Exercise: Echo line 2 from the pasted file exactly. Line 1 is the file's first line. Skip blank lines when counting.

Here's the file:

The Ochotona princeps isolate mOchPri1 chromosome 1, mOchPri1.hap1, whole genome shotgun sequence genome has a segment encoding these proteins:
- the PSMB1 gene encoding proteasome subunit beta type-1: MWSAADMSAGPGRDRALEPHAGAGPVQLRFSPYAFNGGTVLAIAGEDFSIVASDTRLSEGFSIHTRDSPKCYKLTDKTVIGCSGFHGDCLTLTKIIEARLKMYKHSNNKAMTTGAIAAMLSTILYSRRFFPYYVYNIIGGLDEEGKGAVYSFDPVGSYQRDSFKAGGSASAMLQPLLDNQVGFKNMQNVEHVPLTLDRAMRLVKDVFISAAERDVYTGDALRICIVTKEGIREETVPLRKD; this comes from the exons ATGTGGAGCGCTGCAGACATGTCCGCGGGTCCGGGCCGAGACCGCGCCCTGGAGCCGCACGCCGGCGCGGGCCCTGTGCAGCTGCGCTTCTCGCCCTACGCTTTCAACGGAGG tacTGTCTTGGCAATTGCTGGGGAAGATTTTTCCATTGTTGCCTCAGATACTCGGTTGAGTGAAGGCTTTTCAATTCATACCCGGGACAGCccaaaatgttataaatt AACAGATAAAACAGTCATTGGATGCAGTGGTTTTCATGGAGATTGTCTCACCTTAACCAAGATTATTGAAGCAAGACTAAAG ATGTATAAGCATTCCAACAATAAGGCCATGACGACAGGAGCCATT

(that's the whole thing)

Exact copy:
- the PSMB1 gene encoding proteasome subunit beta type-1: MWSAADMSAGPGRDRALEPHAGAGPVQLRFSPYAFNGGTVLAIAGEDFSIVASDTRLSEGFSIHTRDSPKCYKLTDKTVIGCSGFHGDCLTLTKIIEARLKMYKHSNNKAMTTGAIAAMLSTILYSRRFFPYYVYNIIGGLDEEGKGAVYSFDPVGSYQRDSFKAGGSASAMLQPLLDNQVGFKNMQNVEHVPLTLDRAMRLVKDVFISAAERDVYTGDALRICIVTKEGIREETVPLRKD; this comes from the exons ATGTGGAGCGCTGCAGACATGTCCGCGGGTCCGGGCCGAGACCGCGCCCTGGAGCCGCACGCCGGCGCGGGCCCTGTGCAGCTGCGCTTCTCGCCCTACGCTTTCAACGGAGG tacTGTCTTGGCAATTGCTGGGGAAGATTTTTCCATTGTTGCCTCAGATACTCGGTTGAGTGAAGGCTTTTCAATTCATACCCGGGACAGCccaaaatgttataaatt AACAGATAAAACAGTCATTGGATGCAGTGGTTTTCATGGAGATTGTCTCACCTTAACCAAGATTATTGAAGCAAGACTAAAG ATGTATAAGCATTCCAACAATAAGGCCATGACGACAGGAGCCATT